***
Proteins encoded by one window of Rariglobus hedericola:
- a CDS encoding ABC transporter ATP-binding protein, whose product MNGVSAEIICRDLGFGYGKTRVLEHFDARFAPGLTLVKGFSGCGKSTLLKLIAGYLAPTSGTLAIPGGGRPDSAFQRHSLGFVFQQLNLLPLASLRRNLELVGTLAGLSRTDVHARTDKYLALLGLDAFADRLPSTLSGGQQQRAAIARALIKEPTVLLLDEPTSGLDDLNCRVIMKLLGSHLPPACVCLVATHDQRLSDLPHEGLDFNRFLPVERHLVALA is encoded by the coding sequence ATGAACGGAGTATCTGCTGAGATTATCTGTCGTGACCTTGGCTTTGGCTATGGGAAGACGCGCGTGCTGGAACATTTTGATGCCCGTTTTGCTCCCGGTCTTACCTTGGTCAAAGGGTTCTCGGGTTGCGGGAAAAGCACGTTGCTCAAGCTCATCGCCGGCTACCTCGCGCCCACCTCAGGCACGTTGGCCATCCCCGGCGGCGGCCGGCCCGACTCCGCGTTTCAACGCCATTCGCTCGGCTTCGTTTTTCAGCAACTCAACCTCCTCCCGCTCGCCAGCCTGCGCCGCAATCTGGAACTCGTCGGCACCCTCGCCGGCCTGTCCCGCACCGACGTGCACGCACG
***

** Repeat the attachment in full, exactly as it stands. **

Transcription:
Proteins encoded by one window of Rariglobus hedericola:
- a CDS encoding ABC transporter ATP-binding protein, whose product MNGVSAEIICRDLGFGYGKTRVLEHFDARFAPGLTLVKGFSGCGKSTLLKLIAGYLAPTSGTLAIPGGGRPDSAFQRHSLGFVFQQLNLLPLASLRRNLELVGTLAGLSRTDVHARTDKYLALLGLDAFADRLPSTLSGGQQQRAAIARALIKEPTVLLLDEPTSGLDDLNCRVIMKLLGSHLPPACVCLVATHDQRLSDLPHEGLDFNRFLPVERHLVALA is encoded by the coding sequence ATGAACGGAGTATCTGCTGAGATTATCTGTCGTGACCTTGGCTTTGGCTATGGGAAGACGCGCGTGCTGGAACATTTTGATGCCCGTTTTGCTCCCGGTCTTACCTTGGTCAAAGGGTTCTCGGGTTGCGGGAAAAGCACGTTGCTCAAGCTCATCGCCGGCTACCTCGCGCCCACCTCAGGCACGTTGGCCATCCCCGGCGGCGGCCGGCCCGACTCCGCGTTTCAACGCCATTCGCTCGGCTTCGTTTTTCAGCAACTCAACCTCCTCCCGCTCGCCAGCCTGCGCCGCAATCTGGAACTCGTCGGCACCCTCGCCGGCCTGTCCCGCACCGACGTGCACGCACG